2020 Audi A6 45 TFSI review
IN A NUTSHELL: Smart, clean-shaven and gunning with athleticism, the new generation Audi A6 sedan hardly puts a foot wrong.
What is the Audi A6?
We can cast the A6’s roots back to 1968 when Audi launched the four-door 100, an executive sedan rocking a whole 100 horsepower… It was all in the name back then. Audi’s 100 models saw four generations before it changed the name, which was actually halfway through the C4’s lifecycle when Audi’s lineup went alphanumeric and the A6 was born. Jump through 20 years of iterative design change and we now have the C8-generation A6 – the eighth-generation in the C-segment sedan’s history… but really the fifth A6.
However, sedan’s aren’t the hot property they once were, at least not to the hordes of SUV buyers. So Audi has concentrated on delivering a car that’s technologically engaging and convenient, rewarding to drive while being a comfortable cruiser, and packing it with the best value it has ever offered in premium four door. A tall order, but one the German brand delivers.
What does the Audi A6 cost and what do you get?
We’re testing the entry-level 45 TFSI, priced from $95,500 plus on-road costs. It comes with 19-inch alloy wheels, leather trim, heated front seats, three-zone climate control, 10.1-inch infotainment system with Apple Carplay, Android Auto and digital hybrid LTE radio, wireless charging, Virtual Cockpit Plus digital driver’s screen and cool illuminated seat buckles.
Safety technology and aids are comprehensive: autonomous emergency braking (AEB) with pedestrian detection, adaptive cruise control, with traffic jam assist, lane-keeping assist and departure warning, 360-degree parking cameras, front and rear parking sensors, rear cross-traffic alert, loose wheel detection (this is new), and exit warning so you don’t accidentally boof a cyclist when opening the door.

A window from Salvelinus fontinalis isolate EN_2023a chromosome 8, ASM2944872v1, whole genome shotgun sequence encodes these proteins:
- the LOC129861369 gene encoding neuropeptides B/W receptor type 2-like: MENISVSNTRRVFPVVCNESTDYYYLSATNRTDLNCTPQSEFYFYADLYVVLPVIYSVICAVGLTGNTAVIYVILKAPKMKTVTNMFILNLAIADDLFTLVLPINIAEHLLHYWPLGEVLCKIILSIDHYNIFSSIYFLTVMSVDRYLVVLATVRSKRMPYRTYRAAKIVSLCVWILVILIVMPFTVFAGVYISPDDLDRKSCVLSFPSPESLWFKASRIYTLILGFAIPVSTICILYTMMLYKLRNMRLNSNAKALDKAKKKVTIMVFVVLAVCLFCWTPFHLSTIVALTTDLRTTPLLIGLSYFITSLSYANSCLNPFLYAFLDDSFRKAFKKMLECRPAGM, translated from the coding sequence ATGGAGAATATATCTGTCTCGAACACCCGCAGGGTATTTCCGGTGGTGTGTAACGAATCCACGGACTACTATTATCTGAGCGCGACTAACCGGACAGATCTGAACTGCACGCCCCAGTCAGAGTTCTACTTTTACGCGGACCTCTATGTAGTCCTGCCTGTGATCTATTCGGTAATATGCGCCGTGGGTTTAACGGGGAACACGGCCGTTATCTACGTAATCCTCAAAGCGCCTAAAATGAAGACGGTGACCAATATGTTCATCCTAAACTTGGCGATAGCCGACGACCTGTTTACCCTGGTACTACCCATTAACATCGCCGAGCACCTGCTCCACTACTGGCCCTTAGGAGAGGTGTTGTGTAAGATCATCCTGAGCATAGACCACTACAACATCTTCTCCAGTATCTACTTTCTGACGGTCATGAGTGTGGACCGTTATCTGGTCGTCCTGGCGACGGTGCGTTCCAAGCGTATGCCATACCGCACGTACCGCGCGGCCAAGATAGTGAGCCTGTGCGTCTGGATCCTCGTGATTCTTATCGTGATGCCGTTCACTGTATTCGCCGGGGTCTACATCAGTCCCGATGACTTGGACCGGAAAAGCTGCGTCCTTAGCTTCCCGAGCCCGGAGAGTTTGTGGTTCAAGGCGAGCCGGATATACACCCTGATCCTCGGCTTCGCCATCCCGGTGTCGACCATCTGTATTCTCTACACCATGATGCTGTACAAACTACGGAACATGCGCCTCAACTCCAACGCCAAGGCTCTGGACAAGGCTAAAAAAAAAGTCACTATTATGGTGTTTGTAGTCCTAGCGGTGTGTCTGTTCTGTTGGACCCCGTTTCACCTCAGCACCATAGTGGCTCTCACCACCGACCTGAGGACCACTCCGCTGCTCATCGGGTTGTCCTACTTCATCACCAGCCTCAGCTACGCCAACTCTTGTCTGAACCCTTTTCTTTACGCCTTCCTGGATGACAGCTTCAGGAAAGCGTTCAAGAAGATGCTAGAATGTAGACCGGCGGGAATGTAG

Naturally, there are plenty of options to spruce up even the base model with, or you can opt for the $105,200 45 TFSI S-Line model which adds sportier 20-inch alloys and adaptive dampers, Valcona leather interior trim with front sports seats and a head up display.
The next step up is the 55 TFSI at $116,000 plus ORCs. It comes with a 3.0-litre V6 turbo engine while the 45 TFSI gets a smaller turbocharged four-pot petrol, but most will be happy with the performance of the entry-level sedan which is priced relatively keenly. In fact, it’ll be even cheaper once the (lesser-powered) front-wheel drive version arrives next year at $85,500.
What’s the Audi A6 interior like?
Interior design is Audi’s forte lately and they’ve really locked down a formula to integrate big screens, touch capacitive buttons and different trim elements all in a dash that remains elegant. It’s also a bit sporty; the steering wheel is thin and grips nicely in the hands and the seats – particularly in S-Line – are well bolstered and the stitching tight.
It feels the premium cabin very much and infuses lots of functional tech, like the large infotainment screen and terrific virtual cockpit, which you’d be hard-pressed to improve upon now that the active satellite map can almost fill the dash entirely. The long central console with a wide bench can be finished in aluminium too, which if you’re a fan of clean, hard Germanic design, looks pretty stunning.
There’s also been a mind on storage options, such as the flip-up lid on said console, and the deeper bin under the centre armrest which is lined with felt. Door pockets and glovebox are also usefully capacious.
How much space is there in the Audi A6?
The A6 has grown substantially from its humbler beginnings and now there’s even more rear legroom than the previous generation, growing 17mm. That’s useful given it’s the kind of car you want to show off to friends or put the kids in on a long trip without fuss.
And the boot is pretty good, 530-litres large and accessed via convenient automatic opening and closing function.
What’s the Audi A6 infotainment like?